The wars waged by the English in France during the fourteenth and fifteenth centuries led to the need for judicial agencies which could deal with disputes that arose on land and sea, beyond the reach of indigenous laws. This led to the jurisdictional development of the Courts of Chivalry and Admiralty, presiding over respectively heraldic and maritime disputes. They were thus of considerable importance in the Middle Ages; but they have attracted comparatively little scholarly attention.
The essays here examine their officers, proceedings and the wider cultural and political context in which they had jurisdiction and operated in later medieval Western Europe. They reveal similarities in personnel, institutions and outlook, as well as in the issues confronting rulers in territories across Europe. They also demonstrate how assertions of sovereignty and challenges to judicial competence were inextricably linked to complex political agendas; and that both military and maritime law were international in reach because they were underpinned by trans-national customs and the principles and procedures of Continental civil law. Combining law with military and maritime history, and discussing the art and material culture of chivalric disputes as well as their associated heraldry, the volume provides fresh new insights into an important area of medieval life and culture.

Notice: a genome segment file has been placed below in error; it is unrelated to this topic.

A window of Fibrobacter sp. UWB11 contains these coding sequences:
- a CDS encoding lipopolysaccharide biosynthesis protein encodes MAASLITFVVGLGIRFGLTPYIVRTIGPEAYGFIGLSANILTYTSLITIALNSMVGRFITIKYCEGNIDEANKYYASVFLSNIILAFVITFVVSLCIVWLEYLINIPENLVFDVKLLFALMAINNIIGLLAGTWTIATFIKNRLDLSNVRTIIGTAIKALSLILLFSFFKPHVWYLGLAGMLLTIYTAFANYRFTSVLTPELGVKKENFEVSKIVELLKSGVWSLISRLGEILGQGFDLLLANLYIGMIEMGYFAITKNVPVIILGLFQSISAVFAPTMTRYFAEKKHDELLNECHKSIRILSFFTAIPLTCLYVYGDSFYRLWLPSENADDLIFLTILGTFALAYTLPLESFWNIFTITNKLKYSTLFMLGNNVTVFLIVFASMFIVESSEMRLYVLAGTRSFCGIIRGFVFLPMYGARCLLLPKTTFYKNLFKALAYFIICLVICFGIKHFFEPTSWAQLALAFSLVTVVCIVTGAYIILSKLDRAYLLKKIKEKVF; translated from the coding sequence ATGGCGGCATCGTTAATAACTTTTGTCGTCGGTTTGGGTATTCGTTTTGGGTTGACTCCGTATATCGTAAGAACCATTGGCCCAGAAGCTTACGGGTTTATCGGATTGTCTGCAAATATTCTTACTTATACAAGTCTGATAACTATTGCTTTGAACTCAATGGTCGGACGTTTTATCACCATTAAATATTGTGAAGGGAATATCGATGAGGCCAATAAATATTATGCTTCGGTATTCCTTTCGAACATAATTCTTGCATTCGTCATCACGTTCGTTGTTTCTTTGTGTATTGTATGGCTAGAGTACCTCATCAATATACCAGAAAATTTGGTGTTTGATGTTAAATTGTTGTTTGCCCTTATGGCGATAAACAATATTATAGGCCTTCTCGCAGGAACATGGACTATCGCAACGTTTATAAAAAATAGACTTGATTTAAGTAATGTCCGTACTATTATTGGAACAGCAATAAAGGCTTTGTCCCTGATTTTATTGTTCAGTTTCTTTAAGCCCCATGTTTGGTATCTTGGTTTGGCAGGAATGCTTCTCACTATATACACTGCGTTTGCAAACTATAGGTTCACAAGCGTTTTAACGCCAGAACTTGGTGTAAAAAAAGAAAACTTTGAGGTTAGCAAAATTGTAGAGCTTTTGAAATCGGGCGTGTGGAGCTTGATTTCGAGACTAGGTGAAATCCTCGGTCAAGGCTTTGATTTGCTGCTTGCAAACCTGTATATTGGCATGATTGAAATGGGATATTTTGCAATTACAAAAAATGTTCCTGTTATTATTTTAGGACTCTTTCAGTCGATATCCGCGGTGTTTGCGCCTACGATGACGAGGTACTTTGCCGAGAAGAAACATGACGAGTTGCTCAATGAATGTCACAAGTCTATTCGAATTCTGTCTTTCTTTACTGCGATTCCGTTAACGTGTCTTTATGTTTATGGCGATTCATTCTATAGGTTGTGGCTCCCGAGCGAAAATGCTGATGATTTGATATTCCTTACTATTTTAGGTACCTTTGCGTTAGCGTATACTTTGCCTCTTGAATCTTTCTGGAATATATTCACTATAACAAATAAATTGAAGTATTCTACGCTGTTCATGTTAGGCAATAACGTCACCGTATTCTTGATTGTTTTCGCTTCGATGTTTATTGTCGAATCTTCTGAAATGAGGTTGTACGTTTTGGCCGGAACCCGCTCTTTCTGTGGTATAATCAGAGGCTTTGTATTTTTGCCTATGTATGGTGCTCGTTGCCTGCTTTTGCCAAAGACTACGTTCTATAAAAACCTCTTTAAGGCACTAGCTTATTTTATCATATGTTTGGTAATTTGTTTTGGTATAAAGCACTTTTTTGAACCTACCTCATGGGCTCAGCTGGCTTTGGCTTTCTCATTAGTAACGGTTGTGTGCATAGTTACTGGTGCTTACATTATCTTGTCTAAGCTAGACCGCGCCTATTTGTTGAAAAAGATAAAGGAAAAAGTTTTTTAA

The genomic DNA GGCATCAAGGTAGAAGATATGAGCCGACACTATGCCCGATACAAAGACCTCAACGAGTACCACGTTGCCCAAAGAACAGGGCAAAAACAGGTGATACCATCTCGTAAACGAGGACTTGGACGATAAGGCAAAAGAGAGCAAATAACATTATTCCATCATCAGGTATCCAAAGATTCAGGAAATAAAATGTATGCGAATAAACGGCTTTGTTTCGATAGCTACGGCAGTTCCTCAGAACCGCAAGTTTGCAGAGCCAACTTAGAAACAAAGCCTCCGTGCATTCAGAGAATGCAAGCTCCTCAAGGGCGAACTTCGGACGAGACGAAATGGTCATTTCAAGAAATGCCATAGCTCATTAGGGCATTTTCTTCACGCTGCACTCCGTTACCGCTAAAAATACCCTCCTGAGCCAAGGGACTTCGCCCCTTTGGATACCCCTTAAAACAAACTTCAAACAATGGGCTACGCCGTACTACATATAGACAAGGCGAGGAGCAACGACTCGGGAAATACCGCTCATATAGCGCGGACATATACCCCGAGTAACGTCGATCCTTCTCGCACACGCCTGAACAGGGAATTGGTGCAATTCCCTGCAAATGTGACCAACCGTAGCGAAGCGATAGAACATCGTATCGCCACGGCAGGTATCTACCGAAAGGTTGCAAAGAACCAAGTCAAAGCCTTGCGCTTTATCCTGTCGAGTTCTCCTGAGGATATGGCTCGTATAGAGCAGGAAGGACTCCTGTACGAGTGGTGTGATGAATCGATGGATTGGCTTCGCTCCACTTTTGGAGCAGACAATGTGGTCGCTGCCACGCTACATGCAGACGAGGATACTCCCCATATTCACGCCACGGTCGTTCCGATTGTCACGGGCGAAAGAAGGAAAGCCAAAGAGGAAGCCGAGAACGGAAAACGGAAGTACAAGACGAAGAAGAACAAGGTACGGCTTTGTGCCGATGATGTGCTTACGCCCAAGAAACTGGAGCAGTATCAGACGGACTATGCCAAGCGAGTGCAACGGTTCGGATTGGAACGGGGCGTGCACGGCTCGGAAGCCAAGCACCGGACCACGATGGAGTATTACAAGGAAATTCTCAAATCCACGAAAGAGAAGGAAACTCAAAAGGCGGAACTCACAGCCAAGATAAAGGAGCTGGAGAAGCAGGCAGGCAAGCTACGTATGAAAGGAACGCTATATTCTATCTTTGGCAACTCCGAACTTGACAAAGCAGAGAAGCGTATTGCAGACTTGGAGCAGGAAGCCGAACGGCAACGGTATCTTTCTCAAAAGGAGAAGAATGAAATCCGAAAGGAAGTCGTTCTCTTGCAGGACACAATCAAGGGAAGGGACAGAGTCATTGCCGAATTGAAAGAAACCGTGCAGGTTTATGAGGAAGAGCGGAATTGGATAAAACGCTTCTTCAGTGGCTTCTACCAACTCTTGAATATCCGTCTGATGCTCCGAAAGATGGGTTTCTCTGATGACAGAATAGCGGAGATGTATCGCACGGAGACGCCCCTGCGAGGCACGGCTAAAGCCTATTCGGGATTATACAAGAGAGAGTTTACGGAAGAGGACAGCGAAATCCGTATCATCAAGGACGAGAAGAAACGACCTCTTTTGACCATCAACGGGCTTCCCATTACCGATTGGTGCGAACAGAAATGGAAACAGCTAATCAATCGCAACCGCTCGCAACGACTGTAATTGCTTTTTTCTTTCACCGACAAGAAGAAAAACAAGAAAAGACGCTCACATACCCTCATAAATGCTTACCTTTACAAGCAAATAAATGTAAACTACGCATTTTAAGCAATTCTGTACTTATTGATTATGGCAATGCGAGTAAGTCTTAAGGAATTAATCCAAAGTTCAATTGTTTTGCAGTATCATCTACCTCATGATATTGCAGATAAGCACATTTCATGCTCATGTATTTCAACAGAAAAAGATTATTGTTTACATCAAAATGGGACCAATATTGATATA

Anthony Musson is Head of Research at Historic Royal Palaces; Nigel Ramsay is Honorary Senior Research Associate in the Department of History at University College London.
Contributors: Andrew Ayton, Richard Barber, John Ford, Laurent Hablot, Thomas K. Heeboll-Holm, Julian Luxford, Ralph Moffat, Philip Morgan, Bertrand Schnerb, Anne F. Sutton, Lorenzo Tanzini.